The launch of a Zero Emission Zone (ZEZ) in Oxford has been postponed because of the coronavirus crisis.
The plans, which were the first of their kind in England, were due to launch in December.
Motorists not driving zero emission vehicles in the city centre were to face charges from February 2021.
The councils behind the scheme said people currently need to focus on managing "potential impacts on their trade and way of life".
A consultation was under way to gauge if there was support to rollout the ZEZ in an area known as the red zone affecting Cornmarket Street and Queen Street, two of the city's main shopping areas.
Oxford City Council and Oxfordshire County Council have now closed the consultation.
It will resume later in the year with a "view to implement the scheme in the summer of 2021", they said.
In a joint statement the authorities said "during this period of uncertainty, businesses should not be expected to devote time to the detailed logistical planning required".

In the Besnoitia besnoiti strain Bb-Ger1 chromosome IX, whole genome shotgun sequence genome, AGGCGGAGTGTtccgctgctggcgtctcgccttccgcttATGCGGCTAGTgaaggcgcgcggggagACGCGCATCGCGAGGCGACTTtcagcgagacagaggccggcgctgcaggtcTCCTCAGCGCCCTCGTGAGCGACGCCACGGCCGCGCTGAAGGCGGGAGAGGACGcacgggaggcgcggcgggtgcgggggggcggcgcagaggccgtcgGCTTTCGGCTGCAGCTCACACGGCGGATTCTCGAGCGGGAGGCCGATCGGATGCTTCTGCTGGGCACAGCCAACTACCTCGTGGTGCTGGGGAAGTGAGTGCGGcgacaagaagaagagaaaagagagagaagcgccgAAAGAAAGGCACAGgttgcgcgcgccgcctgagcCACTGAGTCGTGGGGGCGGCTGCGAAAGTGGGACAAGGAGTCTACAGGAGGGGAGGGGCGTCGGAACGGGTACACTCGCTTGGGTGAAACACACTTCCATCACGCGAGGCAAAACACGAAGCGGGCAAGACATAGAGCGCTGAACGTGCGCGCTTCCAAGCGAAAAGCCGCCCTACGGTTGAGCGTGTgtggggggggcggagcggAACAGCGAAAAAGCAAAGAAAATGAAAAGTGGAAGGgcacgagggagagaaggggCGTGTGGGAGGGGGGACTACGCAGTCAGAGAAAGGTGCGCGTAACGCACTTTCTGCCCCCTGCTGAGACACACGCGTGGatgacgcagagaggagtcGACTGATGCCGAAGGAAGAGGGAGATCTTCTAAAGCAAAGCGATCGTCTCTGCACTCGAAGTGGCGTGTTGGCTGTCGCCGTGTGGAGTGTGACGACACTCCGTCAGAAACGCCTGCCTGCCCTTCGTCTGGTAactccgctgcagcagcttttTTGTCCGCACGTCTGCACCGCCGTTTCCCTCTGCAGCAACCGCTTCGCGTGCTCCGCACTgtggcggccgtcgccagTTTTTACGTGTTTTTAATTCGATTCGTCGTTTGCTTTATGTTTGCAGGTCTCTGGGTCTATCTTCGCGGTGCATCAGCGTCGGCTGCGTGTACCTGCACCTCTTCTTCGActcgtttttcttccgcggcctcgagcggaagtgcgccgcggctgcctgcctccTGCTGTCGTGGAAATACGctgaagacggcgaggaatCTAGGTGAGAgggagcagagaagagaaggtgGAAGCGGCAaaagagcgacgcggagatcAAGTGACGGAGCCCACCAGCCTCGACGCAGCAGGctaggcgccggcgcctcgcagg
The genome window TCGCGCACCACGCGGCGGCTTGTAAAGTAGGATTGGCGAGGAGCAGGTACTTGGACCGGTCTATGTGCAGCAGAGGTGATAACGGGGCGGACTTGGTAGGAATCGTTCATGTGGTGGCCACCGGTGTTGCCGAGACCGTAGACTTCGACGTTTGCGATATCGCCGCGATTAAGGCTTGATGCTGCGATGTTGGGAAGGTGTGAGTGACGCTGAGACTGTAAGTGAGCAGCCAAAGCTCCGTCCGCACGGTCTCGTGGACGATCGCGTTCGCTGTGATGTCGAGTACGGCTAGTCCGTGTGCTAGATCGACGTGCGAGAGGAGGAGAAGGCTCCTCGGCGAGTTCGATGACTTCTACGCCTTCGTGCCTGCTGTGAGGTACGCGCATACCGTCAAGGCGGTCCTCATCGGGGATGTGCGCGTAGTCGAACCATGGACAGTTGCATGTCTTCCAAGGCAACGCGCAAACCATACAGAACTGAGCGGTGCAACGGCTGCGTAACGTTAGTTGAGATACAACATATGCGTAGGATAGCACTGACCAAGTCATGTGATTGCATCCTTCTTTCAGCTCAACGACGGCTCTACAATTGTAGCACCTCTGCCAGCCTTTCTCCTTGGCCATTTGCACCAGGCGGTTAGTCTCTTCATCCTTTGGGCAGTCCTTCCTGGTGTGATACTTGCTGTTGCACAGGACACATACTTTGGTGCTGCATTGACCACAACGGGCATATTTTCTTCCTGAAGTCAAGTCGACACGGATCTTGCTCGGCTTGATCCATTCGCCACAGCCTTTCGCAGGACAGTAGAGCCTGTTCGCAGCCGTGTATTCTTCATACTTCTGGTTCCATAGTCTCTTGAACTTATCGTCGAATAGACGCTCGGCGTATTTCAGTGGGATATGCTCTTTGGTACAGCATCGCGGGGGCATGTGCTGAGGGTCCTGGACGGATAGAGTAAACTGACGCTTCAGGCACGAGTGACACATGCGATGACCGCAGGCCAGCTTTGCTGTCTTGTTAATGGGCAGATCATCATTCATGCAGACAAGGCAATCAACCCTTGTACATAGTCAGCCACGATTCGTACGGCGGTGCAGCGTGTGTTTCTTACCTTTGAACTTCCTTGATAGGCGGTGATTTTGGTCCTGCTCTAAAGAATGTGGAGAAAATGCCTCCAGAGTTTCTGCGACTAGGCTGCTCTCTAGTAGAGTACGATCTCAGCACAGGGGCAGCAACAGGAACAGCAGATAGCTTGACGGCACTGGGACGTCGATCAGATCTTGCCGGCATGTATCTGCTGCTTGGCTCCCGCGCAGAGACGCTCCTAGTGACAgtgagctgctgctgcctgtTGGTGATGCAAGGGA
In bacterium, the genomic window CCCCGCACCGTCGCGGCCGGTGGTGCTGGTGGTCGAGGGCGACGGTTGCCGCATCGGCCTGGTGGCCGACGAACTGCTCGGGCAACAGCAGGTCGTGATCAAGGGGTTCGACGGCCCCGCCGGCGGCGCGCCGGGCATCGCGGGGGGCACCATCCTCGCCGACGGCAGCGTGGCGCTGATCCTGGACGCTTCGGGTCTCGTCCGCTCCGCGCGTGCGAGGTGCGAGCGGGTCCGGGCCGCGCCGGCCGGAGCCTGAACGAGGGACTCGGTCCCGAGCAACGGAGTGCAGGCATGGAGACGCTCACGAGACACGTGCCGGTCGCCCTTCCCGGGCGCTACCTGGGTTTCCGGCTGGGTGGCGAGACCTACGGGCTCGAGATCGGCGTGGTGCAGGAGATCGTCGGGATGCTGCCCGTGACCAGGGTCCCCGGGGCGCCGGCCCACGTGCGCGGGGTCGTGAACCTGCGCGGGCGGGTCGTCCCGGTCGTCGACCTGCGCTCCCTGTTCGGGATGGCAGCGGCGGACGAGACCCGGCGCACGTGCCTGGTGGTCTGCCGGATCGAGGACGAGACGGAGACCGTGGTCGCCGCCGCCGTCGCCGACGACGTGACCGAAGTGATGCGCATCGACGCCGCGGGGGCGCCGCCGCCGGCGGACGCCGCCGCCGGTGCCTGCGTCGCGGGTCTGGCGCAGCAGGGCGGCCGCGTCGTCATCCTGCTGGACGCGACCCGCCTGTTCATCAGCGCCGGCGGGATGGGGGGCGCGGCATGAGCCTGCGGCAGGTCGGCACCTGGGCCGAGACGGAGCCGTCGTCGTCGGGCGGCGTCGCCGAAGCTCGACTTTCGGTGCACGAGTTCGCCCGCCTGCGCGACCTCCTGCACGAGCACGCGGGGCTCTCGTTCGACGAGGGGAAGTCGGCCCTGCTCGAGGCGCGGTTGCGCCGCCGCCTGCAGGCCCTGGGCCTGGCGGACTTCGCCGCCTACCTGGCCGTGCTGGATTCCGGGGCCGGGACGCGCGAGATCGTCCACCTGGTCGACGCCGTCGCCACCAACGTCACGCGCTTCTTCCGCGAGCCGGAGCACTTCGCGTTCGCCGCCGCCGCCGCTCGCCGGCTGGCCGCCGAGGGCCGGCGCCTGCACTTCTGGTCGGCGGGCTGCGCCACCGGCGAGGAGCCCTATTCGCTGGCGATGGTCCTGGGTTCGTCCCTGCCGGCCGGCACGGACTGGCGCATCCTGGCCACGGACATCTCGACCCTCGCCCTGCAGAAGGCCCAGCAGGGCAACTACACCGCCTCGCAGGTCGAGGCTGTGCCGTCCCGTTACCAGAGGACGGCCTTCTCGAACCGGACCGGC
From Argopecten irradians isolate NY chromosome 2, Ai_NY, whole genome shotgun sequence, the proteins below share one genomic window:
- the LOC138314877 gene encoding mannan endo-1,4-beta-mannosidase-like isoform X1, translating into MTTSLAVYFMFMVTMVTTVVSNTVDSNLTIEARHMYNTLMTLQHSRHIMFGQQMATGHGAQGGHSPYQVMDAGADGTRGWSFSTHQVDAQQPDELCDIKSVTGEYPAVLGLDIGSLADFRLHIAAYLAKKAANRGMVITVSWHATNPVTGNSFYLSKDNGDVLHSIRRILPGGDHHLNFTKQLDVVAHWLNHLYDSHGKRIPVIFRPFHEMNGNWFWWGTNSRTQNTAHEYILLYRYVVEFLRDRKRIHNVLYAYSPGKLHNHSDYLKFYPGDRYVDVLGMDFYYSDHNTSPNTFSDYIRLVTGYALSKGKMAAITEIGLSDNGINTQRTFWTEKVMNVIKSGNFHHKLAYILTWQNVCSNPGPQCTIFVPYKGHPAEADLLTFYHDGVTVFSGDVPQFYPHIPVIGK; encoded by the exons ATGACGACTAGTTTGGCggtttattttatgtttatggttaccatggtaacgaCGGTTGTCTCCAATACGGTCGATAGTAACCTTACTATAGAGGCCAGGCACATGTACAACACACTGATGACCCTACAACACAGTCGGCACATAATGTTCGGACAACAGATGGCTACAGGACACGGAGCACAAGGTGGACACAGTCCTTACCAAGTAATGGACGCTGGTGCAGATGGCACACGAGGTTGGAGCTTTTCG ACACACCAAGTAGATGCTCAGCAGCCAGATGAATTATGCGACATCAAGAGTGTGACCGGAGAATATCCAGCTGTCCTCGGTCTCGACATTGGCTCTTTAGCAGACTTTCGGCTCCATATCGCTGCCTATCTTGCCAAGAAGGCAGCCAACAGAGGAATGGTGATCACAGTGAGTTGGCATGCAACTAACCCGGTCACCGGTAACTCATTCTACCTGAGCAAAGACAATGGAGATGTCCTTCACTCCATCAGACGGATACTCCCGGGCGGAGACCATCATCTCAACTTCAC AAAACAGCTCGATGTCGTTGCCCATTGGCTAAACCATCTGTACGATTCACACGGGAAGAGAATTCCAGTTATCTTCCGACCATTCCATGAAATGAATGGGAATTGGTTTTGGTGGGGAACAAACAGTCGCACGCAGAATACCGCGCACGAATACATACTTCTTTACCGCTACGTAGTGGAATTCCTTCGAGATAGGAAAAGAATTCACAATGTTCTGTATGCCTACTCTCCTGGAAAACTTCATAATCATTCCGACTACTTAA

However, the two councils said they remain "wholly committed" to implementing it.
This week £150,000 funding was secured from Defra to purchase automatic number plate recognition technology to be used for the scheme.
The ZEZ was expected to cover much of the city centre, including the High Street and St Giles' by 2021 or 2022.
Non-zero emission vehicles using the zone between 07:00 and 19:00 would have to pay £10 per day, jumping to £20 per day in 2025.
People who did not pay the charge would be fined £120.
The councils have already proposed charging employers to use staff car parking spaces in an effort to cut congestion.
About 1,100 vehicles use roads in the red zone every day.
There would be discounts and exemptions for some residents and businesses in the zone.